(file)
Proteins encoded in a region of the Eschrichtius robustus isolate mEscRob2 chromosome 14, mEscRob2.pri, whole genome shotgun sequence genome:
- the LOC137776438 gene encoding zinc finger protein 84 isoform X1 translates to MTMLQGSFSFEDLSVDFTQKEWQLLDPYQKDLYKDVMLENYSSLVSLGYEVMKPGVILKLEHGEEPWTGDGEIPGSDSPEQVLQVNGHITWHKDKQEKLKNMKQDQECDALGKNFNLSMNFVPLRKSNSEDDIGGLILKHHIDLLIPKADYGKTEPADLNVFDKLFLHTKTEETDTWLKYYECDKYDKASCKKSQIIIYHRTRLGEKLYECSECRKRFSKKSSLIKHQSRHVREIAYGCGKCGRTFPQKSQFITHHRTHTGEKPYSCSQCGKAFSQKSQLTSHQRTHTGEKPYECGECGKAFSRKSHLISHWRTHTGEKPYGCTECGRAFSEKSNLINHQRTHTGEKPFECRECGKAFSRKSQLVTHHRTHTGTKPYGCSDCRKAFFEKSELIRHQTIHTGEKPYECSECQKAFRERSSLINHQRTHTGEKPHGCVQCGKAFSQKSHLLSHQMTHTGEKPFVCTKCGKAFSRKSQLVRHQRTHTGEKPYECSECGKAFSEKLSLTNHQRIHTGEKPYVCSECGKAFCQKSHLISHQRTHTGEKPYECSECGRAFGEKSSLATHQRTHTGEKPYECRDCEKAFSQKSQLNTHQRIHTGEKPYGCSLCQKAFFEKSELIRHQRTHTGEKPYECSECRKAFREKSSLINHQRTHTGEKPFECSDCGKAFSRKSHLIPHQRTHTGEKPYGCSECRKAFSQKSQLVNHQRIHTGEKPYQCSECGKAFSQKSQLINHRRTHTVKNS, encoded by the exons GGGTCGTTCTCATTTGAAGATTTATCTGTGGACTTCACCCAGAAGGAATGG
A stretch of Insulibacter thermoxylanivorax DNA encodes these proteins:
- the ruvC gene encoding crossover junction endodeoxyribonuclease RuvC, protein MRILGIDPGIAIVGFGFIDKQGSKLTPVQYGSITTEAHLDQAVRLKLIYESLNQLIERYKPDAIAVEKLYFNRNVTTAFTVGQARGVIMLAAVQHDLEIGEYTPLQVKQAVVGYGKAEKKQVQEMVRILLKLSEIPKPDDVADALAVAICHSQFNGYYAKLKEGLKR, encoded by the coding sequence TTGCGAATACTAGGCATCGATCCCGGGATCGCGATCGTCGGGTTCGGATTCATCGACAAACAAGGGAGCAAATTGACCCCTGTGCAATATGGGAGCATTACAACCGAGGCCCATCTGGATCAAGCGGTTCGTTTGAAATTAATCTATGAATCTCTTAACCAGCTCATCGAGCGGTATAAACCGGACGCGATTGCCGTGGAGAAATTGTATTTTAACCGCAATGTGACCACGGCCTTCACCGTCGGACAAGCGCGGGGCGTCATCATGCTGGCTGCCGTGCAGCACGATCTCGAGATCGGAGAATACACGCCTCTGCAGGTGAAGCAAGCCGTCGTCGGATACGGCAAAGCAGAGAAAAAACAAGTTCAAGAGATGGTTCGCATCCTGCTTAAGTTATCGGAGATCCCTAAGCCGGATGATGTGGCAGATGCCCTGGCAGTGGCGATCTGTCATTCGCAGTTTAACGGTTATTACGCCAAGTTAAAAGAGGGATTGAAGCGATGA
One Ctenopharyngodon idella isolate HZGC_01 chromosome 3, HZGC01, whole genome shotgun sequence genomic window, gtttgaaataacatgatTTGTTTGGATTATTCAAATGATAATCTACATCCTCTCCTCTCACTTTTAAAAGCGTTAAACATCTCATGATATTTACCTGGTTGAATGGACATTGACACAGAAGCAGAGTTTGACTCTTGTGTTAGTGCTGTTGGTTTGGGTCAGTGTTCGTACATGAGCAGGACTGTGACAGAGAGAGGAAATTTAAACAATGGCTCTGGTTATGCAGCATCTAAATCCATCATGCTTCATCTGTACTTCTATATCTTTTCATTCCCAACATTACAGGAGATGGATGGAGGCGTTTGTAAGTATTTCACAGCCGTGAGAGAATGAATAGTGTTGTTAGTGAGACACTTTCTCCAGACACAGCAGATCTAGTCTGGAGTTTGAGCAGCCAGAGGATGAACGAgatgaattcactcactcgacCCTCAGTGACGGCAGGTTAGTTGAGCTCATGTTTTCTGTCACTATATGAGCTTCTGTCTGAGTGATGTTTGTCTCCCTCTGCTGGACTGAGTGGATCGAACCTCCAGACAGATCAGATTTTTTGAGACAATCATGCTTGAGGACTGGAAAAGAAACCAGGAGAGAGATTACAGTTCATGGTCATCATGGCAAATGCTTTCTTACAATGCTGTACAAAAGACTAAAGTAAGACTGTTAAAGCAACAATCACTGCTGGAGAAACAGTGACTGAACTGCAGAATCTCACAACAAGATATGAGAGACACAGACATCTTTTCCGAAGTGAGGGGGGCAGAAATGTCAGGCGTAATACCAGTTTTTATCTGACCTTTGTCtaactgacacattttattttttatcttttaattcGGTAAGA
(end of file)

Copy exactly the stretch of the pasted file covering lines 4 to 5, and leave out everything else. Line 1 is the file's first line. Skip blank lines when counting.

- the ruvC gene encoding crossover junction endodeoxyribonuclease RuvC, protein MRILGIDPGIAIVGFGFIDKQGSKLTPVQYGSITTEAHLDQAVRLKLIYESLNQLIERYKPDAIAVEKLYFNRNVTTAFTVGQARGVIMLAAVQHDLEIGEYTPLQVKQAVVGYGKAEKKQVQEMVRILLKLSEIPKPDDVADALAVAICHSQFNGYYAKLKEGLKR, encoded by the coding sequence TTGCGAATACTAGGCATCGATCCCGGGATCGCGATCGTCGGGTTCGGATTCATCGACAAACAAGGGAGCAAATTGACCCCTGTGCAATATGGGAGCATTACAACCGAGGCCCATCTGGATCAAGCGGTTCGTTTGAAATTAATCTATGAATCTCTTAACCAGCTCATCGAGCGGTATAAACCGGACGCGATTGCCGTGGAGAAATTGTATTTTAACCGCAATGTGACCACGGCCTTCACCGTCGGACAAGCGCGGGGCGTCATCATGCTGGCTGCCGTGCAGCACGATCTCGAGATCGGAGAATACACGCCTCTGCAGGTGAAGCAAGCCGTCGTCGGATACGGCAAAGCAGAGAAAAAACAAGTTCAAGAGATGGTTCGCATCCTGCTTAAGTTATCGGAGATCCCTAAGCCGGATGATGTGGCAGATGCCCTGGCAGTGGCGATCTGTCATTCGCAGTTTAACGGTTATTACGCCAAGTTAAAAGAGGGATTGAAGCGATGA
One Ctenopharyngodon idella isolate HZGC_01 chromosome 3, HZGC01, whole genome shotgun sequence genomic window, gtttgaaataacatgatTTGTTTGGATTATTCAAATGATAATCTACATCCTCTCCTCTCACTTTTAAAAGCGTTAAACATCTCATGATATTTACCTGGTTGAATGGACATTGACACAGAAGCAGAGTTTGACTCTTGTGTTAGTGCTGTTGGTTTGGGTCAGTGTTCGTACATGAGCAGGACTGTGACAGAGAGAGGAAATTTAAACAATGGCTCTGGTTATGCAGCATCTAAATCCATCATGCTTCATCTGTACTTCTATATCTTTTCATTCCCAACATTACAGGAGATGGATGGAGGCGTTTGTAAGTATTTCACAGCCGTGAGAGAATGAATAGTGTTGTTAGTGAGACACTTTCTCCAGACACAGCAGATCTAGTCTGGAGTTTGAGCAGCCAGAGGATGAACGAgatgaattcactcactcgacCCTCAGTGACGGCAGGTTAGTTGAGCTCATGTTTTCTGTCACTATATGAGCTTCTGTCTGAGTGATGTTTGTCTCCCTCTGCTGGACTGAGTGGATCGAACCTCCAGACAGATCAGATTTTTTGAGACAATCATGCTTGAGGACTGGAAAAGAAACCAGGAGAGAGATTACAGTTCATGGTCATCATGGCAAATGCTTTCTTACAATGCTGTACAAAAGACTAAAGTAAGACTGTTAAAGCAACAATCACTGCTGGAGAAACAGTGACTGAACTGCAGAATCTCACAACAAGATATGAGAGACACAGACATCTTTTCCGAAGTGAGGGGGGCAGAAATGTCAGGCGTAATACCAGTTTTTATCTGACCTTTGTCtaactgacacattttattttttatcttttaattcGGTAAGA